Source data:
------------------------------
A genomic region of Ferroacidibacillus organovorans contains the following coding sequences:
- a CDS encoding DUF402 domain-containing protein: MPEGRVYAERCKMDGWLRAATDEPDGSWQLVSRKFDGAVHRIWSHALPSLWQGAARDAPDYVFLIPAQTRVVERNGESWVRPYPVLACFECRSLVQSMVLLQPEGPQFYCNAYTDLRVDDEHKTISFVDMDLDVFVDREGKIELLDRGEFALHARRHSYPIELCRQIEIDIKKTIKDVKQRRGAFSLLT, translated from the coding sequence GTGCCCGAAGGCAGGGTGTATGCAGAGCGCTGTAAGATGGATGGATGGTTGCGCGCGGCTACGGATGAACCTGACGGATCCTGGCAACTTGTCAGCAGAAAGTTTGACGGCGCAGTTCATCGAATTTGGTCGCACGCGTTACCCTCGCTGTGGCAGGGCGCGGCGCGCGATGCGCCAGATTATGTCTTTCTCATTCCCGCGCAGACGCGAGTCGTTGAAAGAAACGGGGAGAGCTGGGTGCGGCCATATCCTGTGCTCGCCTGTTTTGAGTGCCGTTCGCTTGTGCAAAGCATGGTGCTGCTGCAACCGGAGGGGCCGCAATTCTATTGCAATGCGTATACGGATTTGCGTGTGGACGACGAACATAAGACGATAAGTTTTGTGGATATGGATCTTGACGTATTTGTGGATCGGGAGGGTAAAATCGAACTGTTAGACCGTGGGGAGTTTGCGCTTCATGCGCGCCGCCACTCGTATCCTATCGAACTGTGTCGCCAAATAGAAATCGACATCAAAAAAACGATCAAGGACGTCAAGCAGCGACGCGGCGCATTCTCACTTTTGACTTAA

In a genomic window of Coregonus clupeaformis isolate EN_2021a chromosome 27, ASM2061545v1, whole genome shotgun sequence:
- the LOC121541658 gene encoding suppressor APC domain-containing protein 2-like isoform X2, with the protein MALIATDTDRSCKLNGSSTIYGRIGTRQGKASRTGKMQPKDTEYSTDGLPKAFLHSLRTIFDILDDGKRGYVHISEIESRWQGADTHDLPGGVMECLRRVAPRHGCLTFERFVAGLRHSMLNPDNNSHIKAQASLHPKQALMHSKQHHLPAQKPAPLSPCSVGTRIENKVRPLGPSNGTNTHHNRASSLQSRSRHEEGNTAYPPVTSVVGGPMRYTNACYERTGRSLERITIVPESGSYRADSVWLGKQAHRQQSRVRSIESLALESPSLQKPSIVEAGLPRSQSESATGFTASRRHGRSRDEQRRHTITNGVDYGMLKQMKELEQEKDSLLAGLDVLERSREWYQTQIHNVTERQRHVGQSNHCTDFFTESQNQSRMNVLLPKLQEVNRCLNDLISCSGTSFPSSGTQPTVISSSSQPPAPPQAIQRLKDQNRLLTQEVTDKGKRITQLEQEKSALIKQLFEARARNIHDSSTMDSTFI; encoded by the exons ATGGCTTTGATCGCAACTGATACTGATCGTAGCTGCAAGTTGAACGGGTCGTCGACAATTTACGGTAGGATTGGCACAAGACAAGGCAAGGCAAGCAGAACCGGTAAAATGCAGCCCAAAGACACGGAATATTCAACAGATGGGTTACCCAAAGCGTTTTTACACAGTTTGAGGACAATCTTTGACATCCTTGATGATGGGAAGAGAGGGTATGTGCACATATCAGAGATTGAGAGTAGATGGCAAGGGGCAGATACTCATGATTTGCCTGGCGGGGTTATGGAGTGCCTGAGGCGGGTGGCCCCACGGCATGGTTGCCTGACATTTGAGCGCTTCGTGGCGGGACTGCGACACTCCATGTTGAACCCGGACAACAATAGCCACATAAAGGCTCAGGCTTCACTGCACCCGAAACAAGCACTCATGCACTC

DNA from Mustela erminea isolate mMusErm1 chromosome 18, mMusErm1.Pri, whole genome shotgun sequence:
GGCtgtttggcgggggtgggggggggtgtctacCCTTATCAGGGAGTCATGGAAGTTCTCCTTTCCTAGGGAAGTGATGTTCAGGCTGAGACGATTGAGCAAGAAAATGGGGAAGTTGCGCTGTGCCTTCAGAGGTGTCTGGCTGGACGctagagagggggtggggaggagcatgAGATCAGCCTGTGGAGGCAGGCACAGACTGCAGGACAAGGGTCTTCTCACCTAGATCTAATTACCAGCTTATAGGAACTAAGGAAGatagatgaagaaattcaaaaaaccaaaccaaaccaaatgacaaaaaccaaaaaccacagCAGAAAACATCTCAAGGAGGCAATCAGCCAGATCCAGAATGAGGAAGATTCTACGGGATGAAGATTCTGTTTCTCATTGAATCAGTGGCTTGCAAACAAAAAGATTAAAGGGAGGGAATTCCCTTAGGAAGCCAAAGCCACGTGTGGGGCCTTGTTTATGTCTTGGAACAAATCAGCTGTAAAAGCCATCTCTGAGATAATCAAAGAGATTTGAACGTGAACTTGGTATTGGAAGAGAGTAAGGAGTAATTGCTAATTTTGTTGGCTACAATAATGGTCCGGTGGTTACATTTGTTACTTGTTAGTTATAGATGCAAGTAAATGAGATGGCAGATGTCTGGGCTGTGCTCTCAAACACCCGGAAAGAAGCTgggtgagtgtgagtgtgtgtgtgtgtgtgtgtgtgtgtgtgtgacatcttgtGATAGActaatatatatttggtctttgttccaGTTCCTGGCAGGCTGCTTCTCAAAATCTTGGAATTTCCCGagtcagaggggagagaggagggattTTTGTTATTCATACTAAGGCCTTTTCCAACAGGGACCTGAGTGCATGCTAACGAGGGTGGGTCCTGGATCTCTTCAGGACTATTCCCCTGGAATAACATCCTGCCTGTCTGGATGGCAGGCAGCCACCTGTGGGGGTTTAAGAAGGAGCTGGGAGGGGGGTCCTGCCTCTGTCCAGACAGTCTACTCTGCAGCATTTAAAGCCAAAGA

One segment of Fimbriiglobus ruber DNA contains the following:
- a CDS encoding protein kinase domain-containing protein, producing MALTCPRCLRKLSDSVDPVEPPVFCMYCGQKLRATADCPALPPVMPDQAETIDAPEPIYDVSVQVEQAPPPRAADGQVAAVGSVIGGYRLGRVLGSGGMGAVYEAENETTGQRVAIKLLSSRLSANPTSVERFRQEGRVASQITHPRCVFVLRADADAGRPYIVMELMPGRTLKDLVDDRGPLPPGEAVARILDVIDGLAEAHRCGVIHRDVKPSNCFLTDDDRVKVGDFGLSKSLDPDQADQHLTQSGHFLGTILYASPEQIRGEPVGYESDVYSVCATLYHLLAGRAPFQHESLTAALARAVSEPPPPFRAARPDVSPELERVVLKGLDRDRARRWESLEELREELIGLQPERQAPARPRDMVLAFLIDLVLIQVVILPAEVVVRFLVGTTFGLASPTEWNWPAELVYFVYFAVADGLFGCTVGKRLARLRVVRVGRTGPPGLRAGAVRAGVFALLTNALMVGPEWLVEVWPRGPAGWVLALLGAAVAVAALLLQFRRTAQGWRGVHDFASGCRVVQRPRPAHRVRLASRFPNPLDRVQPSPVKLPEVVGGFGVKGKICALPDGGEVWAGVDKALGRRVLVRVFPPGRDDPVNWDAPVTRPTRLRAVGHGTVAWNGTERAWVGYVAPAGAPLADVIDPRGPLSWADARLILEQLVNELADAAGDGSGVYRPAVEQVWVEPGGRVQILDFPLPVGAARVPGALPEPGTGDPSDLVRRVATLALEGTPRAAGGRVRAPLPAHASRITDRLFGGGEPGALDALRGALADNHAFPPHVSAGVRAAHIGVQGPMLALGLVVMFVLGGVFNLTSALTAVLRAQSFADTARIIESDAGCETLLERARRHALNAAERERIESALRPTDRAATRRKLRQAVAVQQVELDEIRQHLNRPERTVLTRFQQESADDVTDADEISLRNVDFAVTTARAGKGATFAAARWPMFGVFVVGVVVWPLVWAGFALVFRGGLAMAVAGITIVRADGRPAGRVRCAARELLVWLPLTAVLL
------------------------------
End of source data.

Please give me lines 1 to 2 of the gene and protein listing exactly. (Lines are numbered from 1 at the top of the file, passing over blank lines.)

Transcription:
A genomic region of Ferroacidibacillus organovorans contains the following coding sequences:
- a CDS encoding DUF402 domain-containing protein: MPEGRVYAERCKMDGWLRAATDEPDGSWQLVSRKFDGAVHRIWSHALPSLWQGAARDAPDYVFLIPAQTRVVERNGESWVRPYPVLACFECRSLVQSMVLLQPEGPQFYCNAYTDLRVDDEHKTISFVDMDLDVFVDREGKIELLDRGEFALHARRHSYPIELCRQIEIDIKKTIKDVKQRRGAFSLLT, translated from the coding sequence GTGCCCGAAGGCAGGGTGTATGCAGAGCGCTGTAAGATGGATGGATGGTTGCGCGCGGCTACGGATGAACCTGACGGATCCTGGCAACTTGTCAGCAGAAAGTTTGACGGCGCAGTTCATCGAATTTGGTCGCACGCGTTACCCTCGCTGTGGCAGGGCGCGGCGCGCGATGCGCCAGATTATGTCTTTCTCATTCCCGCGCAGACGCGAGTCGTTGAAAGAAACGGGGAGAGCTGGGTGCGGCCATATCCTGTGCTCGCCTGTTTTGAGTGCCGTTCGCTTGTGCAAAGCATGGTGCTGCTGCAACCGGAGGGGCCGCAATTCTATTGCAATGCGTATACGGATTTGCGTGTGGACGACGAACATAAGACGATAAGTTTTGTGGATATGGATCTTGACGTATTTGTGGATCGGGAGGGTAAAATCGAACTGTTAGACCGTGGGGAGTTTGCGCTTCATGCGCGCCGCCACTCGTATCCTATCGAACTGTGTCGCCAAATAGAAATCGACATCAAAAAAACGATCAAGGACGTCAAGCAGCGACGCGGCGCATTCTCACTTTTGACTTAA